Step 3: Trim as Needed
Like I said above, I had windows in my template. It turns out that my window cutouts expanded towards the inside as the dough baked. Since the dough is still pliable straight out of the oven, I re-cut the windows using a sharp knife.

When the cookies come out of the oven, it will not be the exact shape as when you first put them in there. So trimming will be required. Allow the cookies to completely cool. Using a serrated knife, trim all the edges that meet together so that they attach properly. Trim the bottoms so that the walls are even when they sit on the board.

Step 4: Prepare the Board
The house needs something to sit on, right? I found a piece of cardboard and cut out a hole at one end so that some Christmas lights or an electric tea light can be put inside. But you can skip this step if your house doesn't have windows like mine.

Cover the whole thing in aluminum foil and hot glue it onto the board.

Step 5: Assemble and Decorate
Royal Icing is the glue for this house. So make it a good one! Here is my recipe:

Royal Icing
2 lbs of confectioner's sugar
6 tablespoons of meringue powder
1 tsp vanilla
1/2 - 1/3 cup of warm water

Fit a mixer with a whisk attachment. On low speed, whisk together the confectioner's sugar and the meringue powder. Slowly add the warm water, a little bit at a time until it's the consistency of peanut butter. Add the vanilla. Add a little more water, about a teaspoon at a time until it is smooth. You want it to be thick initially then thin it out with a little more water as needed.

While using, cover the bowl with a wet towel so the icing doesn't dry out.

Assembling the house:
If you have a lot of detail in your house decorate each wall before assembling.

Roof - My roof was made of Necco wafers (which was hard to come by around Christmastime). But you can easily pipe some decorations.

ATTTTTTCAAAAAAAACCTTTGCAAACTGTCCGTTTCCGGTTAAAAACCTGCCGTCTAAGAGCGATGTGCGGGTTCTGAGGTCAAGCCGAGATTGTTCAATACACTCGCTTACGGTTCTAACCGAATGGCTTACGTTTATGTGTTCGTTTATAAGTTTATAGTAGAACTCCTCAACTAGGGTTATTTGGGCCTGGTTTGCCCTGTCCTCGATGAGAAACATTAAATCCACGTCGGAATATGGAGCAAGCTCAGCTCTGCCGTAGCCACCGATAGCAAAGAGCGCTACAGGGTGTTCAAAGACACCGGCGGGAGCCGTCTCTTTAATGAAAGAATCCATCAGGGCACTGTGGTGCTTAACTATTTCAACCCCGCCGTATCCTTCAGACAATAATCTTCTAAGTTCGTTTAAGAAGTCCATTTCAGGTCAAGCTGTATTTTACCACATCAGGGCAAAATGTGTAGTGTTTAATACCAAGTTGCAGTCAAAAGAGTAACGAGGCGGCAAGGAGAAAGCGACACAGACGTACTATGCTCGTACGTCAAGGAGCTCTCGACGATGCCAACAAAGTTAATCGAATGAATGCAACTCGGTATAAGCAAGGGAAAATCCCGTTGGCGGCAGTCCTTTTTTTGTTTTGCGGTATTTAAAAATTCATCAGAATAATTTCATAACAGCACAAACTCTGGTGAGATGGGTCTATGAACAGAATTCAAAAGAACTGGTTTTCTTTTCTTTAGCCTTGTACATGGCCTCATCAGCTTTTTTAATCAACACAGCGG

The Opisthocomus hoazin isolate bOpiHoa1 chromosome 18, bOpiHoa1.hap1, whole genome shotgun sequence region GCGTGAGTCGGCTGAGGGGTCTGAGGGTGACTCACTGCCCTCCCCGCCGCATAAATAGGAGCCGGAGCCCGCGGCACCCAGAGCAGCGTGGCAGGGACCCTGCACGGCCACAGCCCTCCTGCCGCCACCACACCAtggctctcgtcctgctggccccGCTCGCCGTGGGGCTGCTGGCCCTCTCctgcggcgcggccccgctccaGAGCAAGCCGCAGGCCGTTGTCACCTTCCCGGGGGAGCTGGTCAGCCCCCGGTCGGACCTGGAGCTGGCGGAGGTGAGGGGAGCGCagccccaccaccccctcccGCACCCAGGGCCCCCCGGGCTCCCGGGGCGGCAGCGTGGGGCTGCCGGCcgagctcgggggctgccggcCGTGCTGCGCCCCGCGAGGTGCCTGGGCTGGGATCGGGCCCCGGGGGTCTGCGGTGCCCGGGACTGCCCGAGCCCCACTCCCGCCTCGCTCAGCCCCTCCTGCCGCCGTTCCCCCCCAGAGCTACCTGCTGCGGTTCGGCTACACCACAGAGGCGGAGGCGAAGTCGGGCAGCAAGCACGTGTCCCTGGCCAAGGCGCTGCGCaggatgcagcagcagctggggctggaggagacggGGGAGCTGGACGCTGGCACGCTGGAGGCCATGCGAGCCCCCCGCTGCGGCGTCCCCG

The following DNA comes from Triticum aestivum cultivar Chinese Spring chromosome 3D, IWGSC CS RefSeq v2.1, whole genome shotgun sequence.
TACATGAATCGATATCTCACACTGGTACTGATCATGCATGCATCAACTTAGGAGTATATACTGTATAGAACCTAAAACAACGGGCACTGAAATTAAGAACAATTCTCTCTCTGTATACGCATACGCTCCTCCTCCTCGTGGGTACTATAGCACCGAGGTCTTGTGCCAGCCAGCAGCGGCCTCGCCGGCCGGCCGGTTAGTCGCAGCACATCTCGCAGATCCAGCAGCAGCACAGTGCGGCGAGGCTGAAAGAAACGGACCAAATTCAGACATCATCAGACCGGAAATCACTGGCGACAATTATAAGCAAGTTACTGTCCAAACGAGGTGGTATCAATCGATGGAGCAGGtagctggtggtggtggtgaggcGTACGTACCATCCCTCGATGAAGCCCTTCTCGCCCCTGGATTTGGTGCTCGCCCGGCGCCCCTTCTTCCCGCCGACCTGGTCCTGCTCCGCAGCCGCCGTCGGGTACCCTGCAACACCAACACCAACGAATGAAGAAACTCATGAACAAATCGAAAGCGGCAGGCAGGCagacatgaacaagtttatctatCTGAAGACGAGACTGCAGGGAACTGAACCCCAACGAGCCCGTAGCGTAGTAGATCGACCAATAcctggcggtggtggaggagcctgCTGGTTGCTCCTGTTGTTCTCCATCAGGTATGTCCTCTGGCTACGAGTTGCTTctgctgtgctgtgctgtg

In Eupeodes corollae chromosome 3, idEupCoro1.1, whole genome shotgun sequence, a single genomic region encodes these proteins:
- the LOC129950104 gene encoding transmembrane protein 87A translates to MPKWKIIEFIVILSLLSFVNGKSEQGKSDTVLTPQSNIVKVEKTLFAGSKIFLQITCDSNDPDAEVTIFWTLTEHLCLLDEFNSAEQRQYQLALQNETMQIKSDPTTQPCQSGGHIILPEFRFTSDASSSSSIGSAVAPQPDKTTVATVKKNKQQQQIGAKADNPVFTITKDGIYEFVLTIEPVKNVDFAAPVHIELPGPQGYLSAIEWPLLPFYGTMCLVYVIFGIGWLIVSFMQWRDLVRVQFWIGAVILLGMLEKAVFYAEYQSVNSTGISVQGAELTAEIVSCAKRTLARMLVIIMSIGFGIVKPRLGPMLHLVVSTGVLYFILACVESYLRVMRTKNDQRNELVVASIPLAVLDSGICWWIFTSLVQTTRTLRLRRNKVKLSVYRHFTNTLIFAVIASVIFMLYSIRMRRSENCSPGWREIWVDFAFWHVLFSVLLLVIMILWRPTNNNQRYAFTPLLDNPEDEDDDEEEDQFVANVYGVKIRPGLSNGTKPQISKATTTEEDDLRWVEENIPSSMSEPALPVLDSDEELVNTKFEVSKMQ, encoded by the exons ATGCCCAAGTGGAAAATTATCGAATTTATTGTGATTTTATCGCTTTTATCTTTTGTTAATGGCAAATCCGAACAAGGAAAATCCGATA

Windows - I made "glass" for the windows by crushing leftover dum-dum pops from Mya's birthday and melting them in a 350°F oven for 8 minutes. I attached these with royal icing.

Cover the top of the board with royal icing. Decide how you want to attach the walls - either the side walls attach to the front and back or vice versa.

Fill a piping bag with the thick royal icing and use a star or round tip to generously pipe icing to the edge of the piece that attaches to the wall. For example, if you want the side wall to attach to the front and back, you will pipe icing on the edge of the side wall. Position them on the board and attach the pieces. Continue with the rest of the pieces in the same manner. Re-pipe icing on the inside seams of the house to stabilize.

Decorate as you like and have fun!!

My house had a detachable roof so that a gingerbread family could reside inside. I assembled the roof separately and held them in the right position using cans.

The gingerbread family at home
Detail of light shining through the window

Roof-less house
The whole shebang

So what did I do with the house? As much as I (and my husband) would have loved to have kept it, or at least kept it in the family, it was my intention to give it to my Secret Santa, Annie.

Annie, I hope you're enjoying it!